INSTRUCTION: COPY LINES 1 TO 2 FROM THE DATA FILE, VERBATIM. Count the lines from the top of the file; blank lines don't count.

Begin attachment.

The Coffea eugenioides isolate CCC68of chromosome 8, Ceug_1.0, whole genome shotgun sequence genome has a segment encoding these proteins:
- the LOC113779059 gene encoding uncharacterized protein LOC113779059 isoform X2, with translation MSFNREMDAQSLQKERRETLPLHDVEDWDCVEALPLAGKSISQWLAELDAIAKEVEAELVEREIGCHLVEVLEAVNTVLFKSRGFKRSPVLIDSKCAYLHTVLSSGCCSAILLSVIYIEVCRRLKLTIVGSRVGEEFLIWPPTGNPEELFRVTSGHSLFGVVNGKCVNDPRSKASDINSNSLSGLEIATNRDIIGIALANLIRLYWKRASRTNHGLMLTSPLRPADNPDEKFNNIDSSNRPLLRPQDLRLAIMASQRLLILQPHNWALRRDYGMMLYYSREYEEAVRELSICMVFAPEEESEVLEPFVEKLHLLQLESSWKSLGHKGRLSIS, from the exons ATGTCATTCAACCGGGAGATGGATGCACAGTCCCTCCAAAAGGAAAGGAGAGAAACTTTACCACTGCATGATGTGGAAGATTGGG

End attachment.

The Coffea eugenioides isolate CCC68of chromosome 8, Ceug_1.0, whole genome shotgun sequence genome has a segment encoding these proteins:
- the LOC113779059 gene encoding uncharacterized protein LOC113779059 isoform X2, with translation MSFNREMDAQSLQKERRETLPLHDVEDWDCVEALPLAGKSISQWLAELDAIAKEVEAELVEREIGCHLVEVLEAVNTVLFKSRGFKRSPVLIDSKCAYLHTVLSSGCCSAILLSVIYIEVCRRLKLTIVGSRVGEEFLIWPPTGNPEELFRVTSGHSLFGVVNGKCVNDPRSKASDINSNSLSGLEIATNRDIIGIALANLIRLYWKRASRTNHGLMLTSPLRPADNPDEKFNNIDSSNRPLLRPQDLRLAIMASQRLLILQPHNWALRRDYGMMLYYSREYEEAVRELSICMVFAPEEESEVLEPFVEKLHLLQLESSWKSLGHKGRLSIS, from the exons ATGTCATTCAACCGGGAGATGGATGCACAGTCCCTCCAAAAGGAAAGGAGAGAAACTTTACCACTGCATGATGTGGAAGATTGGG